An interesting 27 April 2021 article by Jordan Levin in the USA. Though maybe it talks too much about people of Latin American ancestry in general, while in fact, anti-Semitism is especially a problem among the part of Cuban Americans who prefer the pre-1959 Batista dictatorship in Cuba, supported by the CIA, to the post-1959 situation.
Antisemitism rises among Hispanic Miami’s right wing
The graffiti messages scrawled around Miami in March, on the eve of Passover and Holocaust Remembrance Day, were shocking: “The Jews are the Problem” “Zionism is Satanism.”
Most ominously in this city filled with Cubans … was this one: “Communism is Judaism.”
The phrase echoed a trend towards antisemitism in Miami’s right-wing Hispanic political circles that have come to dominate this bellwether city:
•In 2018 Miami-based Radio Television Marti, the federally funded broadcaster of anti-Communist messaging to Cuba, ran a report blaming Soros for orchestrating the 2008 financial collapse, and supporting narco-terrorism and Cuban schemes. … the report was exposed and denounced as antisemitic in 2019.
•Last year, Libre, a 40-page Spanish-language insert published by a longtime right-wing Cuban exile activist and filled with racist, extremist opinion pieces, was distributed in El Nuevo Herald, the Miami Herald’s sister paper, for 32 weeks. The op-eds said Black Lives Matter was worse than the Nazis, called out Bernie Sanders and Michael Bloomberg as Jews, and compared American Jews to Cubans brainwashed by communism. Following public backlash, El Nuevo Herald’s managing editor resigned and the Miami Herald’s publisher and executive editor lost her position as publisher.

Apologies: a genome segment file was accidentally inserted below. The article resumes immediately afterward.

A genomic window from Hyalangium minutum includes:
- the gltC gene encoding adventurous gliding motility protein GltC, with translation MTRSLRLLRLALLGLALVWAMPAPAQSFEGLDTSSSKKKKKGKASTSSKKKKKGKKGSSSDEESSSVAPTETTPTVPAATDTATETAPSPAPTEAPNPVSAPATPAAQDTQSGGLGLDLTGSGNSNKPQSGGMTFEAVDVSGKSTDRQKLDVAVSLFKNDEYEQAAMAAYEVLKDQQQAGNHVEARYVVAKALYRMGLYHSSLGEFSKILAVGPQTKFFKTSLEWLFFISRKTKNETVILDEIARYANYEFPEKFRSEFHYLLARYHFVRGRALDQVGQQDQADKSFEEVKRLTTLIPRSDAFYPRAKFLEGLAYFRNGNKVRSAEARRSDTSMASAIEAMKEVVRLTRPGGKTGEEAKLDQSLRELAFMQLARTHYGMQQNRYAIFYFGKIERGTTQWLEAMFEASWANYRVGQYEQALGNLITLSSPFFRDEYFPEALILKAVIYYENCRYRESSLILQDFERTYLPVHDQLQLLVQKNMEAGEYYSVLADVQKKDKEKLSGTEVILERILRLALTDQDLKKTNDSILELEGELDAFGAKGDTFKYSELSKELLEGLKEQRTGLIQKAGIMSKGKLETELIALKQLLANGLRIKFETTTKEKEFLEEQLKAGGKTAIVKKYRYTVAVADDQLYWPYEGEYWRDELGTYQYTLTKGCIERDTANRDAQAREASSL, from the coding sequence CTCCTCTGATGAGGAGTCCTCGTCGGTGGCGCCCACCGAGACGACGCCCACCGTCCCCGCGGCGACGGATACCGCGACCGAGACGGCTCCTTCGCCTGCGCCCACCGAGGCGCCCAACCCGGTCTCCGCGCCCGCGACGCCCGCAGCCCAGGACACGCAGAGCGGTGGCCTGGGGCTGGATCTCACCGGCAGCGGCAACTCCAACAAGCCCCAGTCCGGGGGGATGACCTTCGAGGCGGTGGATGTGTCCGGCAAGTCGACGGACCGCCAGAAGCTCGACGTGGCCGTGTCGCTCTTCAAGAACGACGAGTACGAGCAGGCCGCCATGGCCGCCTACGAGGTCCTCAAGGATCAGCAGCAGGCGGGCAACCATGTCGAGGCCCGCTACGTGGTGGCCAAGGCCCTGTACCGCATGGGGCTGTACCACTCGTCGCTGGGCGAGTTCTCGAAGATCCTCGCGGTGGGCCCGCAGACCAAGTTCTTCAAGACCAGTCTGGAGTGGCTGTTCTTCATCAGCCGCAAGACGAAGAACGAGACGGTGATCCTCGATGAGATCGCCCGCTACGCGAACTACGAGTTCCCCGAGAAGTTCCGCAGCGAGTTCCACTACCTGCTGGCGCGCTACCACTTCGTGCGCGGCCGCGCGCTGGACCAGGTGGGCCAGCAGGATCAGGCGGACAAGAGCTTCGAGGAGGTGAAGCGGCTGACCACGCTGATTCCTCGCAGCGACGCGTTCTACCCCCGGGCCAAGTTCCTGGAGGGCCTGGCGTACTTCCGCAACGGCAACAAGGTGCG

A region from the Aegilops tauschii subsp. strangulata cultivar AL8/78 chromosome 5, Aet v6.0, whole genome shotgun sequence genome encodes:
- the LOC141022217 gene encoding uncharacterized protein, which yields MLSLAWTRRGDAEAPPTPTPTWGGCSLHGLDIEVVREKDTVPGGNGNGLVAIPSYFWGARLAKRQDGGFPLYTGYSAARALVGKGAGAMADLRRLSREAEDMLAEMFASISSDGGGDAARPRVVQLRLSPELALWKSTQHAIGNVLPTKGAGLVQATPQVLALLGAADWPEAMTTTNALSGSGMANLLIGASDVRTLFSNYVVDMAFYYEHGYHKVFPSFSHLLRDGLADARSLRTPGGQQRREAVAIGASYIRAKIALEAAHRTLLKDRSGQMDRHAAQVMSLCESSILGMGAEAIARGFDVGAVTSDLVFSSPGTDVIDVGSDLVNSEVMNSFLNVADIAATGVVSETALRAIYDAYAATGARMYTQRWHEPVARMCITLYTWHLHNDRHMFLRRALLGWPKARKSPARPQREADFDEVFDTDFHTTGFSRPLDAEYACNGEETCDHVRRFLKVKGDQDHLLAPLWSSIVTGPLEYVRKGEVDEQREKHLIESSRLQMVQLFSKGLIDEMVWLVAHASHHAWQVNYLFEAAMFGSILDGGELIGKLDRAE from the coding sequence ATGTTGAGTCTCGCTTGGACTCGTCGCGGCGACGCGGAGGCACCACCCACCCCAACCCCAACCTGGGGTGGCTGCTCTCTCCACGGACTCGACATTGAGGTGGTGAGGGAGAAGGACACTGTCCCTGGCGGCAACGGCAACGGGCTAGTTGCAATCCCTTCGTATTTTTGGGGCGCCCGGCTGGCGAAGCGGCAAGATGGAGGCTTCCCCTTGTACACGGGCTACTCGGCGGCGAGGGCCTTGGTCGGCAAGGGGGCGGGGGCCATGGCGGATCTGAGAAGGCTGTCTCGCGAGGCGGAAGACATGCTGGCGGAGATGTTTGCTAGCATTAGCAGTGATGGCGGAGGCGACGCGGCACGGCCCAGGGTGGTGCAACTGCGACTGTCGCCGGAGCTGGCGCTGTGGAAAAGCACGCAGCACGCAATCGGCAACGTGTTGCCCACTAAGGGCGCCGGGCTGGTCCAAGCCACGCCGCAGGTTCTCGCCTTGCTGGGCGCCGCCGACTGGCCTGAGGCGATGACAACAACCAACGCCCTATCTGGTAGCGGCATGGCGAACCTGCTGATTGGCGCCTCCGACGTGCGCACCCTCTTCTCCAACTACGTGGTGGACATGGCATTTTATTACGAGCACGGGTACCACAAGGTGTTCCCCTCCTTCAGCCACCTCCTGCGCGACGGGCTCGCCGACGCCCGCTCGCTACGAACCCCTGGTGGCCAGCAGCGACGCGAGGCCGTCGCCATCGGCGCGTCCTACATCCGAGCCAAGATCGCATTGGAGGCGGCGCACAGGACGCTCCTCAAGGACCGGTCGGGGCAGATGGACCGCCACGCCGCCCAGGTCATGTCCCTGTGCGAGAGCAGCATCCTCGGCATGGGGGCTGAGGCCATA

•Last October a group of over 150 parents, including Vince Lago, the recently-elected mayor of the prosperous municipality of Coral Gables, the former speaker of the Florida House, and other prominent figures, sent a letter to an elite private Catholic girls school, castigating it for launching an anti-racism program in response to numerous reports of racism among students and faculty. The letter cited the malign influence of “Cultural Marxism” and the Frankfurt School, parroting a conspiracy theory that blames progressive U.S. social and racial justice movements on German Jewish scholars who fled the Nazis. …
But Rivero says he frequently encountered “Jews are communists” and other antisemitic posts in conservative Cuban social media groups during 2020, as well as death threats from Trump supporters. …
But the insular nature of Miami’s Hispanic community, particularly among a conservative Cuban faction that has reversed a years-long moderating trend to become politically dominant again, appears to be magnifying that tilt here, while making it more acceptable for leaders to ignore or even encourage the slide towards prejudice.
No politician condemned the antisemitic graffiti. The signatories on the Catholic school letter, which was covered by the Miami Herald and the Miami New Times, defended their calls to abandon teaching about racism.
“The idea that equality and racial equity are rooted in a socialist Jewish group – that’s ridiculous,” said Billy Corben, the Jewish filmmaker lambasted by the Miami commissioner, who first exposed the letter on Twitter. “You cannot minimize the impact of these very powerful and influential policymakers who have signed this letter.”
Jessica Landsberg, a young political operative who has worked on several local campaigns, and whose father is Jewish and mother is Cuban, was disturbed by the “communism is Judaism” and other anti-Semitic graffiti – and frustrated no one denounced it.
“That there’s no conversation that long after the Holocaust antisemitism is alive in a city with one of the largest Jewish populations is disappointing,” said Landsberg, 23. “The graffiti is just the latest thing. I’ve been repeating for the last few years that antisemitism is not just alive but on the rise.” …
Perez and Soibel emphasize that they do not believe most of Miami’s Hispanics are antisemitic. But because Hispanics, and Cubans in particular, dominate politics in Miami-Dade and are so influential in Florida, and in U.S. foreign policy in Latin America, a shift in attitude towards Jews here has the potential for much wider influence.